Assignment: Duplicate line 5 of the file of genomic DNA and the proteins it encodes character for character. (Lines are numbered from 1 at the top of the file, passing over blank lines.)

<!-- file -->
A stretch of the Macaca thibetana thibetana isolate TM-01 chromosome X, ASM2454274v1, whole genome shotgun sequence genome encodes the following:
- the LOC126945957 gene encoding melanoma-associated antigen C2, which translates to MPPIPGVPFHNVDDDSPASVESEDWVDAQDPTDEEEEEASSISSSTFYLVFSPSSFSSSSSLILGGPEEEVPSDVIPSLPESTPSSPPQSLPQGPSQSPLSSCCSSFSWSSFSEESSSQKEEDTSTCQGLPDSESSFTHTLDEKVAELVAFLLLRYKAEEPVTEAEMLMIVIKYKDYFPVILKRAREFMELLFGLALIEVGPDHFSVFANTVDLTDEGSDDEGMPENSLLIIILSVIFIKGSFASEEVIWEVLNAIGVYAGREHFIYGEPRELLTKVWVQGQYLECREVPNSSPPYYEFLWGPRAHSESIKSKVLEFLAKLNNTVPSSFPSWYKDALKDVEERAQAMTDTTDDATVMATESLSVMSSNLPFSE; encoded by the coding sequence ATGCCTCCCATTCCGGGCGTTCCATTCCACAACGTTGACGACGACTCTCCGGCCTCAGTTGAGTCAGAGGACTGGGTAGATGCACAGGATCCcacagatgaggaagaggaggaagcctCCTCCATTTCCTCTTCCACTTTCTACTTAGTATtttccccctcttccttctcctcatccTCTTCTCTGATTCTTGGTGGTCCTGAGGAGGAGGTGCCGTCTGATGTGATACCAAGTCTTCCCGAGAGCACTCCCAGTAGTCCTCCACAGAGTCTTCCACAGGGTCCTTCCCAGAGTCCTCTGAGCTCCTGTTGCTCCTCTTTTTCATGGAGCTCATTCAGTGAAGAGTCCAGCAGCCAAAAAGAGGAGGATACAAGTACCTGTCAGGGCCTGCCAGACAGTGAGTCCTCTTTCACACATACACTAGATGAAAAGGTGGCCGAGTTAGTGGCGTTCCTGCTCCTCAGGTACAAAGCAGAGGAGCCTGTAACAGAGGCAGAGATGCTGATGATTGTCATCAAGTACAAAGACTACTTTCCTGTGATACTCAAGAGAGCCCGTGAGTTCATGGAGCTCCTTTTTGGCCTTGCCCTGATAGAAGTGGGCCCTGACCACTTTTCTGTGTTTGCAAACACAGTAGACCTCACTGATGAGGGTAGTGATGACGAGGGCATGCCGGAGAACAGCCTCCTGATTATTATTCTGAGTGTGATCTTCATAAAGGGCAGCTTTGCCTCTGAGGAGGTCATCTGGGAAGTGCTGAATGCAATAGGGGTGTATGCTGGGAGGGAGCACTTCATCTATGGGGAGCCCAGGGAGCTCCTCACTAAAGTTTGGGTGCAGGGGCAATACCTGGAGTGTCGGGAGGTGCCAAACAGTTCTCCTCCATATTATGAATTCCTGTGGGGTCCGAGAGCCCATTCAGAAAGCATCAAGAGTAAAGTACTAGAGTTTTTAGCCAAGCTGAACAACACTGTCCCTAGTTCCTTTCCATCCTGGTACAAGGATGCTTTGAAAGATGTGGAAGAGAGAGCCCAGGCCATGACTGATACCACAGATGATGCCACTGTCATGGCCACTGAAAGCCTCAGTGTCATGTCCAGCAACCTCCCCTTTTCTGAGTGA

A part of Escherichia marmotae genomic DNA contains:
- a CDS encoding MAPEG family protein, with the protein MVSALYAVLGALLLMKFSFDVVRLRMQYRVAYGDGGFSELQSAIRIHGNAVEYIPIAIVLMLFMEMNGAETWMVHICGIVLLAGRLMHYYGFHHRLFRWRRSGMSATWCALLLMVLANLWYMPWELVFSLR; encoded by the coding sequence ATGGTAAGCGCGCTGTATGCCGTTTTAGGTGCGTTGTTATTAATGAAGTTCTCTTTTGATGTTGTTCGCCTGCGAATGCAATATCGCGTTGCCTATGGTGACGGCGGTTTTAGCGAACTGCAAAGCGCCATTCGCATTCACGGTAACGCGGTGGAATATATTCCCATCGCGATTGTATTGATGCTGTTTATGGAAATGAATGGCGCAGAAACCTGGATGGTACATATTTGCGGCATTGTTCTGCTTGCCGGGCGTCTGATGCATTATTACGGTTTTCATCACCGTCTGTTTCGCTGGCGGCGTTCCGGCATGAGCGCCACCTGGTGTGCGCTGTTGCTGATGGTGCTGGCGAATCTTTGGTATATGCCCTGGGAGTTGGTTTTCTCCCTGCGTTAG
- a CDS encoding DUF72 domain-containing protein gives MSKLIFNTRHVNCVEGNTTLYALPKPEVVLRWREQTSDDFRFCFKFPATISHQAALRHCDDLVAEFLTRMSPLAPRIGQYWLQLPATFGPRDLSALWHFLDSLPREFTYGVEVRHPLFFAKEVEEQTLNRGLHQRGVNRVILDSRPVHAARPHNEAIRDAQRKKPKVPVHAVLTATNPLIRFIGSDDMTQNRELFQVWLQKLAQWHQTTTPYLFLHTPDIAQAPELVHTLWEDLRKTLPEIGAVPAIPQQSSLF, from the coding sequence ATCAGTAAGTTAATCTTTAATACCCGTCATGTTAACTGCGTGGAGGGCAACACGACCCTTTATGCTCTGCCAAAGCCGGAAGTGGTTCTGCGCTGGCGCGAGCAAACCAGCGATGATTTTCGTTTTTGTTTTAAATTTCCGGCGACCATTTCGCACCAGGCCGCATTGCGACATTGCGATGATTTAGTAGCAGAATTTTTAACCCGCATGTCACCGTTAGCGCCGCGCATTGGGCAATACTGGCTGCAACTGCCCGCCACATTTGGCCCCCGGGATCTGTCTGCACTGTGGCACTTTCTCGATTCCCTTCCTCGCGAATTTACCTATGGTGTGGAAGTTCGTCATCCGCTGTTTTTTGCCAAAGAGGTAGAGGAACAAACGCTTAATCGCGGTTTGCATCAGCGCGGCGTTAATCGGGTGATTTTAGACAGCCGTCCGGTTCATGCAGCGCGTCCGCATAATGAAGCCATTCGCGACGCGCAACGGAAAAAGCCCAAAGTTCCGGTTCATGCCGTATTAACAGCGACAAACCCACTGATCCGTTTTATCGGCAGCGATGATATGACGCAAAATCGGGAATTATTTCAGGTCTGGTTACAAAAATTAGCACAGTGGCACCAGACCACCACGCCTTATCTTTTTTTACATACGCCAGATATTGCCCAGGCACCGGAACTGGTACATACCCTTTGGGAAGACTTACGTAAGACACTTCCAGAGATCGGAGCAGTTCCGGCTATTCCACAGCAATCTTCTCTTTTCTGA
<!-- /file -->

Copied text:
- a CDS encoding DUF72 domain-containing protein gives MSKLIFNTRHVNCVEGNTTLYALPKPEVVLRWREQTSDDFRFCFKFPATISHQAALRHCDDLVAEFLTRMSPLAPRIGQYWLQLPATFGPRDLSALWHFLDSLPREFTYGVEVRHPLFFAKEVEEQTLNRGLHQRGVNRVILDSRPVHAARPHNEAIRDAQRKKPKVPVHAVLTATNPLIRFIGSDDMTQNRELFQVWLQKLAQWHQTTTPYLFLHTPDIAQAPELVHTLWEDLRKTLPEIGAVPAIPQQSSLF, from the coding sequence ATCAGTAAGTTAATCTTTAATACCCGTCATGTTAACTGCGTGGAGGGCAACACGACCCTTTATGCTCTGCCAAAGCCGGAAGTGGTTCTGCGCTGGCGCGAGCAAACCAGCGATGATTTTCGTTTTTGTTTTAAATTTCCGGCGACCATTTCGCACCAGGCCGCATTGCGACATTGCGATGATTTAGTAGCAGAATTTTTAACCCGCATGTCACCGTTAGCGCCGCGCATTGGGCAATACTGGCTGCAACTGCCCGCCACATTTGGCCCCCGGGATCTGTCTGCACTGTGGCACTTTCTCGATTCCCTTCCTCGCGAATTTACCTATGGTGTGGAAGTTCGTCATCCGCTGTTTTTTGCCAAAGAGGTAGAGGAACAAACGCTTAATCGCGGTTTGCATCAGCGCGGCGTTAATCGGGTGATTTTAGACAGCCGTCCGGTTCATGCAGCGCGTCCGCATAATGAAGCCATTCGCGACGCGCAACGGAAAAAGCCCAAAGTTCCGGTTCATGCCGTATTAACAGCGACAAACCCACTGATCCGTTTTATCGGCAGCGATGATATGACGCAAAATCGGGAATTATTTCAGGTCTGGTTACAAAAATTAGCACAGTGGCACCAGACCACCACGCCTTATCTTTTTTTACATACGCCAGATATTGCCCAGGCACCGGAACTGGTACATACCCTTTGGGAAGACTTACGTAAGACACTTCCAGAGATCGGAGCAGTTCCGGCTATTCCACAGCAATCTTCTCTTTTCTGA